Does research output have any impact? Do the investments in personnel and other research resources actually advance understanding and contribute to societal and environmental well-being? These questions have captivated the minds of researchers, funders, and policy makers for decades. While some quantifiable indicators, such as citations, have been widely adopted, debates about the merits and misuse of these measures continue. As new assessment methods are proposed to address weaknesses of previously introduced measurements, confusion about which indicators should be used occurs. “Who knows what counts?” John Tregoning pointedly asked in a recent “spunky essay” published in Nature (Tregoing, 2018; see also reactions to Tregoning – Beattie, 2018; Tang & Hu, 2018; and Zaratin & Salvetti, 2018). Earlier this month, Jean Lebel and Robert McLean highlighted the “limitations of dominant research evaluation approaches” in the contexts of the global south and described Research Quality Plus (RQ+), a tool developed by Canada’s International Development Research Centre to tackle the problem.
The ability to measure information-related activities is essential for understanding the nuanced relationships of actors and knowledge pathways found at the science-policy interface. While citation analysis, or bibliometrics, can gauge levels of awareness of scientific information and uncover how information affects marine policy decisions, bibliometrics are definitely not sufficient for understanding use and influence of information. The research conducted by the Environmental Information: Use and Influence (EIUI) research team has found that bibliometrics are best used in conjunction with other measurement methods for developing a fuller understanding of information-policy interactions (Soomai et al., 2016).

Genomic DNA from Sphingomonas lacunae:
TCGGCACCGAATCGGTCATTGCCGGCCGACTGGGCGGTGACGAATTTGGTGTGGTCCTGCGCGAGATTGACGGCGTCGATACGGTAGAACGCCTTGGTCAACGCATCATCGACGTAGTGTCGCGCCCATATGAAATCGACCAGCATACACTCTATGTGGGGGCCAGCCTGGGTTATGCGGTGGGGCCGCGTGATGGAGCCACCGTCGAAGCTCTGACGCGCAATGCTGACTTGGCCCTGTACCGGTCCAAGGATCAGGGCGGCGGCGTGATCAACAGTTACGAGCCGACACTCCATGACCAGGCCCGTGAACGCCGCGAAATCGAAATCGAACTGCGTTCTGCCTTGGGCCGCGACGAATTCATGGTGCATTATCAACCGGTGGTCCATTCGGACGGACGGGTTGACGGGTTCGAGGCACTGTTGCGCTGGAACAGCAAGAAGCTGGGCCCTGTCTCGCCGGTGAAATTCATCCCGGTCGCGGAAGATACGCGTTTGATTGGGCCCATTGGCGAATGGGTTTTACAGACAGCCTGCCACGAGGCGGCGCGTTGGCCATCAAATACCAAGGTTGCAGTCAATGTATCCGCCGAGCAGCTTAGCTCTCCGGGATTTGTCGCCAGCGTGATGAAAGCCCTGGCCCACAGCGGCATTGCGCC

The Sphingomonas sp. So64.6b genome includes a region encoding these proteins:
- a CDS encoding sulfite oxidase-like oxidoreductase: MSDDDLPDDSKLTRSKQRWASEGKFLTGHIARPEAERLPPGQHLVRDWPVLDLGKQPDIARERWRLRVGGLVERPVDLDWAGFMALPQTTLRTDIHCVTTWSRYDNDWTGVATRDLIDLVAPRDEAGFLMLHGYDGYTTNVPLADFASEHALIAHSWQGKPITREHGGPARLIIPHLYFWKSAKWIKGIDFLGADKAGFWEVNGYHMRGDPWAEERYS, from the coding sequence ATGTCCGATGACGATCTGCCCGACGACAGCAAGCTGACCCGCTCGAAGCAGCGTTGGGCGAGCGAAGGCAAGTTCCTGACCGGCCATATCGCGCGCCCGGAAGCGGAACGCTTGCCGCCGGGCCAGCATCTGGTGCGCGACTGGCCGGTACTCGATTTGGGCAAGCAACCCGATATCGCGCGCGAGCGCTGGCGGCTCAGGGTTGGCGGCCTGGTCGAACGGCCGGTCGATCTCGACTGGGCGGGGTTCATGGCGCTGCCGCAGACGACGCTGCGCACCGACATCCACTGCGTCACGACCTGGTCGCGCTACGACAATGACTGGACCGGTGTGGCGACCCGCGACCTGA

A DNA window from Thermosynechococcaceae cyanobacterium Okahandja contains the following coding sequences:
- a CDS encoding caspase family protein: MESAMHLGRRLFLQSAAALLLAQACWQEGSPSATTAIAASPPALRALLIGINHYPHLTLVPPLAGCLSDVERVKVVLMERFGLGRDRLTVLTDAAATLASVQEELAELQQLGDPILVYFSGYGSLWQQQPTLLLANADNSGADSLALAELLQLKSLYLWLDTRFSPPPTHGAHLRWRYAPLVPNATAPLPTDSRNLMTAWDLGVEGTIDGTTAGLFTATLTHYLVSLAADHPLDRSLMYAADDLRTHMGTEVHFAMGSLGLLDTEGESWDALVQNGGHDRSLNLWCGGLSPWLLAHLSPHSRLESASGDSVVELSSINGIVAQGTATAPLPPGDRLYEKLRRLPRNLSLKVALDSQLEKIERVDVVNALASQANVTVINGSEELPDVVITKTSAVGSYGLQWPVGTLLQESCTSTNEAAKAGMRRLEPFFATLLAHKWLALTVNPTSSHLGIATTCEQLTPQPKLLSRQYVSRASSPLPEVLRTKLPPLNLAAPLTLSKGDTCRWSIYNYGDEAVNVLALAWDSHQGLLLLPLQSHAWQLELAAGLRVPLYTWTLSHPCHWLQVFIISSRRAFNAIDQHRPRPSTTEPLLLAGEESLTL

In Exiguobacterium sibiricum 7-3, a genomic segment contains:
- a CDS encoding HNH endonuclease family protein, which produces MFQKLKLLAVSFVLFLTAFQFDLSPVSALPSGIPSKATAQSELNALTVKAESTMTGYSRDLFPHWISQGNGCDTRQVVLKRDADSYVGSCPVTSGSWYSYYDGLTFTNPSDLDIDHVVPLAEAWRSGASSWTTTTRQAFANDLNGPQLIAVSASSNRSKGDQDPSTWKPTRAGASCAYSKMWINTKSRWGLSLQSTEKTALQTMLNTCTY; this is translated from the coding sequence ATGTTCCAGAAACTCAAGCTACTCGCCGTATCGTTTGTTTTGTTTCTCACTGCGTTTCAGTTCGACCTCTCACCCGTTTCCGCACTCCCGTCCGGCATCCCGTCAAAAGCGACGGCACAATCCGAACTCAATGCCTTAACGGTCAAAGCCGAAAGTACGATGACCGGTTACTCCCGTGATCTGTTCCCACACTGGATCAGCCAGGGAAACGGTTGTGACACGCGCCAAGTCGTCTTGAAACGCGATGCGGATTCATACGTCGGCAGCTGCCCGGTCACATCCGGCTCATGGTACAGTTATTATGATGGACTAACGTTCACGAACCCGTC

Bibliometrics and other performance indicators do not provide a comprehensive assessment of the impact of information, and their accuracy and value has been vigorously debated. As altmetric scores produced by Google and other digital platforms now appear on résumés, applications for tenure and promotion include such scores along with citation counts and journal impact factors (JIF), and researchers are pressured to consider how their Scopus or Web of Science rankings affect their visibility among fellow academics and policy makers. In addition, the variety of metrics currently in use has prompted questions about the value of particular indicators. Three recent books offer insights about the history and use of methods developed over the past half century to measure the impact of research results and evidence. The authors emphasize that these metrics range from informative and functional to intrinsically biased and shallow. These books provide an excellent overview about the meaning and manipulations that can underlie seemingly quite straightforward numbers.
Cassidy R. Sugimoto and Vincent Larivère – Measuring Research: What Everyone Needs to Know
As the title implies, Sugimoto’s and Larivère’s book provides an excellent starting point for developing a foundational understanding of the history and use of research impact measurements. By describing the who, what, when, where, and why of these indicators, this book provides an accessible account of the mid-twentieth century development of the indicators by librarians and other scholars up to their more recent application to assist with policy strategies and to assess online social media exposure.